The Complete Guide to Self-Advocacy for LGBQ+ Youth Ages 14-21

And Other Important Stuff to Remember

By Ceres Policy Research

October 12, 2021

Summary

This guide provides tips, strategies and resources to LGBTQ youth, ages 14-21, who are exiting the youth justice system. Its purpose is to help young people take charge of their own decision making and build essential life skills. The guide provides short exercises to help youth set goals, navigate juvenile probation, find meaningful employment, succeed in school and practice self-care, self-discovery and self-advocacy.

The guide offers advice from young people who have navigated being part of the youth justice system as well as service providers who serve them.

Register for a webinar about this guide at 3 p.m. ET on Nov. 18

It recognizes the importance of giving young people the opportunity to be leaders in their own reentry process as they exit the youth justice system. Letting young people take charge of their decisions and feel they have a sense of agency in their own case planning helps build essential skills needed in their day-to-day lives to advocate for themselves and their needs — skills that will serve them well into adulthood and for the rest of their lives.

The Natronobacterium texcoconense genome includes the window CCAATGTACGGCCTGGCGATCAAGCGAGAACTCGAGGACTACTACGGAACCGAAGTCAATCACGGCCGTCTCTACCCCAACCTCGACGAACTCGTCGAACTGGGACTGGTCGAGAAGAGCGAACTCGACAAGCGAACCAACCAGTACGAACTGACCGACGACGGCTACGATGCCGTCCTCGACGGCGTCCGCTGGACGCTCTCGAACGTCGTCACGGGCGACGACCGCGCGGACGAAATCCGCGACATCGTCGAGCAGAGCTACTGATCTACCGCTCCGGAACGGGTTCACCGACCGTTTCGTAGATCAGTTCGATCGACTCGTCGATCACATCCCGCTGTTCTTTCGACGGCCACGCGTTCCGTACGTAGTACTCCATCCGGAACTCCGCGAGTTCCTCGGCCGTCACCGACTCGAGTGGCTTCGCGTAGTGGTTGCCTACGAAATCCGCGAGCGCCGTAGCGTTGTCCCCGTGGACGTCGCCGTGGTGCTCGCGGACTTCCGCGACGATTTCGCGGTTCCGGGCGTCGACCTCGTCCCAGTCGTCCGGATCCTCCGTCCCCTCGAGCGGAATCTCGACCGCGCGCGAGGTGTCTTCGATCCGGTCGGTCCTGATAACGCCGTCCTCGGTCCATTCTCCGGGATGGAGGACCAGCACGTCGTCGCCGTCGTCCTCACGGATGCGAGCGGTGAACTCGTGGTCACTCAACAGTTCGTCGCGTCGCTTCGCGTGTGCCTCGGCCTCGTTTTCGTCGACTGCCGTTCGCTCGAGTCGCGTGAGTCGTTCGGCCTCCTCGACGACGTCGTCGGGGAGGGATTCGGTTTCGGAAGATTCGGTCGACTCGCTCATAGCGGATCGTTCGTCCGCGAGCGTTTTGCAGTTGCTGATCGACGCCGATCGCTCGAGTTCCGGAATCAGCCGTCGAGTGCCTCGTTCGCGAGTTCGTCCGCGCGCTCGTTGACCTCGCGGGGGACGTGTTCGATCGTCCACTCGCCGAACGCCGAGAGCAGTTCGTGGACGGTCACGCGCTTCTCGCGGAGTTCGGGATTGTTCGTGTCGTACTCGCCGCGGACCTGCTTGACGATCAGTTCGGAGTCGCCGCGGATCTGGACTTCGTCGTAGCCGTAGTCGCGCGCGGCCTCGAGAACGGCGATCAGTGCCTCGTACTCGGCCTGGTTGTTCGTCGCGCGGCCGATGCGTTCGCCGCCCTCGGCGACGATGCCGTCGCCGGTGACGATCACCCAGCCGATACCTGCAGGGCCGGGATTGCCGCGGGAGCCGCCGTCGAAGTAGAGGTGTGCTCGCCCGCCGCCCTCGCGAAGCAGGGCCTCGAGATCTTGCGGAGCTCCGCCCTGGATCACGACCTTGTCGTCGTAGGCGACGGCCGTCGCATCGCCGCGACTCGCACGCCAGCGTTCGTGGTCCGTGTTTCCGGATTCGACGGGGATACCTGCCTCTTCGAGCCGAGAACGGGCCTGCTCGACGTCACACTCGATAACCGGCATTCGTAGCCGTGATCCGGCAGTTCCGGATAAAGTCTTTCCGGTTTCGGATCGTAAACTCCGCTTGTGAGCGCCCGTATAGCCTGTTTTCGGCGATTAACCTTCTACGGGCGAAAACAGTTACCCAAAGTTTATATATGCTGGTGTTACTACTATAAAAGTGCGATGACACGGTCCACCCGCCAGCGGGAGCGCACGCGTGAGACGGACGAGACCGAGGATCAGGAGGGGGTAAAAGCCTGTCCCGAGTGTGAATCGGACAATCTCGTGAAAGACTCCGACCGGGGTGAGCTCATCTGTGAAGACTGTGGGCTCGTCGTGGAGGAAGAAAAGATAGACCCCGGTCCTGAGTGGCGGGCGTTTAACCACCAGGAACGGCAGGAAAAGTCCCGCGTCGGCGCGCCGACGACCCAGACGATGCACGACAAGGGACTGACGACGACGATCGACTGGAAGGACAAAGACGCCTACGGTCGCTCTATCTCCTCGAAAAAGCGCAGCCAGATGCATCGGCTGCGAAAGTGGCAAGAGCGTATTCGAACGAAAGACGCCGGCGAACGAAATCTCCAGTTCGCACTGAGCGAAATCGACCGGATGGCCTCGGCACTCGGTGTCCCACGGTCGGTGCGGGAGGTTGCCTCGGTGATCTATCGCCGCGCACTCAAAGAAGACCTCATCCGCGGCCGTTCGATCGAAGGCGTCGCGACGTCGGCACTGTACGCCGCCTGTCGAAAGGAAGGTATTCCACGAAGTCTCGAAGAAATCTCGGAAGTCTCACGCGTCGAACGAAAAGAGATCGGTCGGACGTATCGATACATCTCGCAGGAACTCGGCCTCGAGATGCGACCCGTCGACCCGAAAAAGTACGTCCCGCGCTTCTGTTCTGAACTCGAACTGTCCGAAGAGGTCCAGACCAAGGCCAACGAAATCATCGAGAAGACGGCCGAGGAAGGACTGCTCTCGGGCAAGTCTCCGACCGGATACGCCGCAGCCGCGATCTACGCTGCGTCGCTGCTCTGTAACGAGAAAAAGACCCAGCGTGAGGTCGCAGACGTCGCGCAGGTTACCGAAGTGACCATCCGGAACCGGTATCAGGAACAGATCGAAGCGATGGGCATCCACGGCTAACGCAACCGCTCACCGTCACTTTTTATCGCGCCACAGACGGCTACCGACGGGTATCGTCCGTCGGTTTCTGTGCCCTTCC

Creating a world where LGBTQ youth are seen, safe and supported

When providing services to LGBTQ youth exiting the youth justice system, the goal should be to make sure youth develop the skills necessary to move forward, advocate and care for themselves and create a future that includes a supportive community and opportunities for success in whatever they choose to pursue.

Young people navigate their lives under the weight of justice system involvement

Justice system involvement for young people is connected to myriad difficulties and challenges that may stay with them through adulthood. It is well-documented that some of these challenges include disconnection from education that limits professional and economic opportunities, access to resources and a social network; housing insecurity; and poor mental and physical health. This is particularly true for Black and Latino system-involved youth and even more so for lesbian, gay, bisexual, questioning, gender nonconforming and transgender youth of color, who are overrepresented in the youth justice system.

Table of Contents

Key Takeaway

LGBTQ Youth Benefit From Strategies and Tools That Help Them Build Essential Life Skills

With the support of the Annie E. Casey Foundation, Ceres Policy Research partnered with LGBTQ youth with experience in the youth justice system, community-based service providers and others to develop a reentry guide to support youth in advocating for themselves and their successful exit from the justice system. Youth probation officers, caseworkers, nursing staff, educational staff, volunteers and advocates alike should distribute the guide widely to the LGBTQ young people in their lives who stand to benefit from tips, strategies and resources to develop and manage their responsibilities, set goals and dream big. From navigating probation to employment and educational advice to self-care practices, young people can open the guide to whatever section most resonates with the support they are needing at that time in their lives.

Findings & Stats

Statements & Quotations